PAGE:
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Homemaker clubs study, share ideas

The Corydon Democrat continues its new feature for this year, ‘Top 26 of 2006,’ that takes a look at 26 people, places or things that our readers suggested make Harrison County a great place to live or work. The remaining six stories will be published before the end of the year.
In 1913, an organization was formed to help women make Indiana home life better. Originally known as the Indiana Home Economics Association and later changed to the Indiana Extension Homemakers Association, the service expanded to Harrison County.
Women in the river town of Mauckport were the first to organize a Homemakers club in Harrison County. Initially, the club was called the Mauckport Nutrition Club. Since its formation, more than 160 people have belonged to the Mauckport Homemakers club.
Other clubs popped up throughout the county. In 1927, there were 10 of them; at one time, there were as many as 33.
Social activities sponsored by Homemakers were suspended during World War II; instead, many of the club members devoted their time and energy to help with war efforts, such as making bandages and sewing.
Homemakers clubs aren’t just for women. Membership is available to anyone.
Nina Faith, who suggested the Homemakers’ program as a Top 26, said, Homemakers clubs ‘provide their members and other interested people with lessons and programs that are very helpful to their families.’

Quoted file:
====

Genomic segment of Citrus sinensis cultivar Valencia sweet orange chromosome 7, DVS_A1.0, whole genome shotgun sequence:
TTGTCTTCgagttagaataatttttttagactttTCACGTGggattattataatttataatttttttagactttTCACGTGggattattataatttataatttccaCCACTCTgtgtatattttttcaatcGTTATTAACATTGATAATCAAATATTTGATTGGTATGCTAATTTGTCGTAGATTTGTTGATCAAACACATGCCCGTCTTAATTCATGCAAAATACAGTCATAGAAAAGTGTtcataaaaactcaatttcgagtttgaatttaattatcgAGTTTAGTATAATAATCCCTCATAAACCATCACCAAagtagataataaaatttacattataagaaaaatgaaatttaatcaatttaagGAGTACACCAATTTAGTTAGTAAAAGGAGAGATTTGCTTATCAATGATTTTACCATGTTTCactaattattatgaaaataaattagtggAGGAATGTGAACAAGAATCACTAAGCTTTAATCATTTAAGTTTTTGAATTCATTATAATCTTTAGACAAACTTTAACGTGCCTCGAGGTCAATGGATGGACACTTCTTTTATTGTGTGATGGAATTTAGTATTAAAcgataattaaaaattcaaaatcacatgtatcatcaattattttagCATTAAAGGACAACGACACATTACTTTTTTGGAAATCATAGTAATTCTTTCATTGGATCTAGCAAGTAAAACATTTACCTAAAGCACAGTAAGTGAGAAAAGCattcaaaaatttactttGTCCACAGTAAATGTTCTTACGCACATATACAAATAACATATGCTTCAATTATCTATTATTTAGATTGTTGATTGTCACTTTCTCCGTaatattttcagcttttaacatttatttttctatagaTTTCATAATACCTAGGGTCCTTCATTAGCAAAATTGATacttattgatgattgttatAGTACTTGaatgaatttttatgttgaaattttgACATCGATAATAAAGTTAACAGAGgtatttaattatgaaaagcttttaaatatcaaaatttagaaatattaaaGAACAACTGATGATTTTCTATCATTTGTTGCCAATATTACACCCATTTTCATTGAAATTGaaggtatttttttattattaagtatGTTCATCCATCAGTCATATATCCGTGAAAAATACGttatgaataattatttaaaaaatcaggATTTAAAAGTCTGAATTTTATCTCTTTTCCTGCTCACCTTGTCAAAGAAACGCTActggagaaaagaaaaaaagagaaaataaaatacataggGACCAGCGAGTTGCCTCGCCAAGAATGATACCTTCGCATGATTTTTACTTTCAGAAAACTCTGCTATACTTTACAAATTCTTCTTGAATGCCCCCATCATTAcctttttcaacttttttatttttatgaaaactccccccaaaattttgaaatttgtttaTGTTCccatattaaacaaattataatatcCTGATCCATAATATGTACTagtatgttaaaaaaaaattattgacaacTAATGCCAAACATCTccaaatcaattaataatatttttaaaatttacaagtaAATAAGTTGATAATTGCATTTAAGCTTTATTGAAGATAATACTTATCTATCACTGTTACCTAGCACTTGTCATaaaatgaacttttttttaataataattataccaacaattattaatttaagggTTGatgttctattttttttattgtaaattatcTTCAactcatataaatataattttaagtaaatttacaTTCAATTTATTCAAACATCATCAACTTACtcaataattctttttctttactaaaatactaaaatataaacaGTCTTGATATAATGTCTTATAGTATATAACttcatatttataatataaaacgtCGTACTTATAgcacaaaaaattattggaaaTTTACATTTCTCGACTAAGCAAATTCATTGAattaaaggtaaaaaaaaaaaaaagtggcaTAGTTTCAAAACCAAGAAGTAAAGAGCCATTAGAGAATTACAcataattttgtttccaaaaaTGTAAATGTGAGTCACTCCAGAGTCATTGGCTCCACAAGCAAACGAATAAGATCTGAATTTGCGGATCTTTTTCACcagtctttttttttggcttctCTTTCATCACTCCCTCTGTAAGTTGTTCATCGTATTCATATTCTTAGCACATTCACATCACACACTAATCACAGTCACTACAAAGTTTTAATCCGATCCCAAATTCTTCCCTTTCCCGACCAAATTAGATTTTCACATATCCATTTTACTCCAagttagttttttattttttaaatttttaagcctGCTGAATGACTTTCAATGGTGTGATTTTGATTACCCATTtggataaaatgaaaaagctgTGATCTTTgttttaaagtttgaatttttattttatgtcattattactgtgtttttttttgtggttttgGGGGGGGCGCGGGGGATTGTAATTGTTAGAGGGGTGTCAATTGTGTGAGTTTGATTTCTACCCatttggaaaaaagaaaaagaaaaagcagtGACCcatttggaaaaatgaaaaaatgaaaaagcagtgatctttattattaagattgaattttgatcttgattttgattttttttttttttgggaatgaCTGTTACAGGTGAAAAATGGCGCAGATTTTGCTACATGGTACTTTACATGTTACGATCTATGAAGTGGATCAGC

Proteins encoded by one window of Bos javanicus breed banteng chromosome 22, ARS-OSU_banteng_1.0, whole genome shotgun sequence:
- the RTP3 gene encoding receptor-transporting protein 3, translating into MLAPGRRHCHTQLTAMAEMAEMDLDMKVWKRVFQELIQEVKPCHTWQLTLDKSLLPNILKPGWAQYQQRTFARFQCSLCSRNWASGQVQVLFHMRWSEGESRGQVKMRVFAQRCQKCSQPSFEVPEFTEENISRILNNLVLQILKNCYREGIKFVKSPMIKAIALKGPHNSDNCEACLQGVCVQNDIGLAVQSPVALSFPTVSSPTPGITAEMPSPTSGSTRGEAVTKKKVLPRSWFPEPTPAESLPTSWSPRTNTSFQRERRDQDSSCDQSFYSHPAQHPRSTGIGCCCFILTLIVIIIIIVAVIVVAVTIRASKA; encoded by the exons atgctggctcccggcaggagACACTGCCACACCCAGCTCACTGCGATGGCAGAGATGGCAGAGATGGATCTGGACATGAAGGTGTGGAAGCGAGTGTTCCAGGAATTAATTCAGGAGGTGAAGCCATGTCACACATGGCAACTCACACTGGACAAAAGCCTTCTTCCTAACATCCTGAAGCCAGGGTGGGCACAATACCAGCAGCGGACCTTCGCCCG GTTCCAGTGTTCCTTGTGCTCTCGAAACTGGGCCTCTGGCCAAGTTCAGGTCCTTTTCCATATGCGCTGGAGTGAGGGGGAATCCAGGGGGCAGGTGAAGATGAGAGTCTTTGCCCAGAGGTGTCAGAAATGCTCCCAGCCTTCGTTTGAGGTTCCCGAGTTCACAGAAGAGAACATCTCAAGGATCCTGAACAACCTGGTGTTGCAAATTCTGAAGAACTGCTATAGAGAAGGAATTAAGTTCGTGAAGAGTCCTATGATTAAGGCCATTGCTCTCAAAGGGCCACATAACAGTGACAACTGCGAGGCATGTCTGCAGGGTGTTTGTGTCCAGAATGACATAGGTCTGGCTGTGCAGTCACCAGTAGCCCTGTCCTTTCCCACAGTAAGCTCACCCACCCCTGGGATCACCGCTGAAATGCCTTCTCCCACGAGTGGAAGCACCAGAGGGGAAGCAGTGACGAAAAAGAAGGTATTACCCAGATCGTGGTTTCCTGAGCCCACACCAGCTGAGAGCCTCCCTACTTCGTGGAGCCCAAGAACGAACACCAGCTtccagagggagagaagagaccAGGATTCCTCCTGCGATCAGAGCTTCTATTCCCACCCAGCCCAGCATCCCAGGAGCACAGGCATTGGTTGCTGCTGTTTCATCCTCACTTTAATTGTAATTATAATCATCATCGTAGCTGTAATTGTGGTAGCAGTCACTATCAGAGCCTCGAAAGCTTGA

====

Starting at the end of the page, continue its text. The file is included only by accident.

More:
Special-interest lessons in 2006 included one about Medicare Part D prescription drug coverage, presented by John Dreier, district manager of the Social Security district office in New Albany. Another, presented by Mary Alice Sharp, Washington County Extension educator, was titled ‘It’s My Money You Are Using’ that explained options for persons faced with handling financial affairs for their parents or other relatives who can no longer manage the responsibility on their own.
There are usually lessons about food, too. Faith said that Nancy Casada, Extension educator for Harrison County, gave one called ‘Grilling Indoors the Easy Way’ that demonstrated how to enjoy foods from electric indoor grill appliances.
In the early 1980s, the Homemakers association had 44,539 members statewide. But as times changed and more women went to work outside the home, membership declined by almost 50 percent and the number of clubs decreased throughout the state.
Faith, who joined the Mauckport club in 1993, has said that the idea behind the organization has remained the same.
‘We are just a bunch of women with the same aim ‘ to put together our ideas for the betterment of our families,’ she said.
Clubs also take on projects, such as the Carnival for Cancer that benefits the American Cancer Society. Other undertakings include an angel tree at Christmas, promotion of breast cancer awareness and organ donation, and a cookie bake for the Mental Health Association.
County clubs join together a couple of times a year for events like International Day, which includes displays about foreign countries. And some Homemakers invite other clubs, especially those from out of county to visit them and exchange ideas.
Homemakers clubs are affiliated with Purdue University, where the Indiana Extension Homemakers Association is headquartered.
For more information about the Homemakers association and local clubs, contact Casada at 738-4236.

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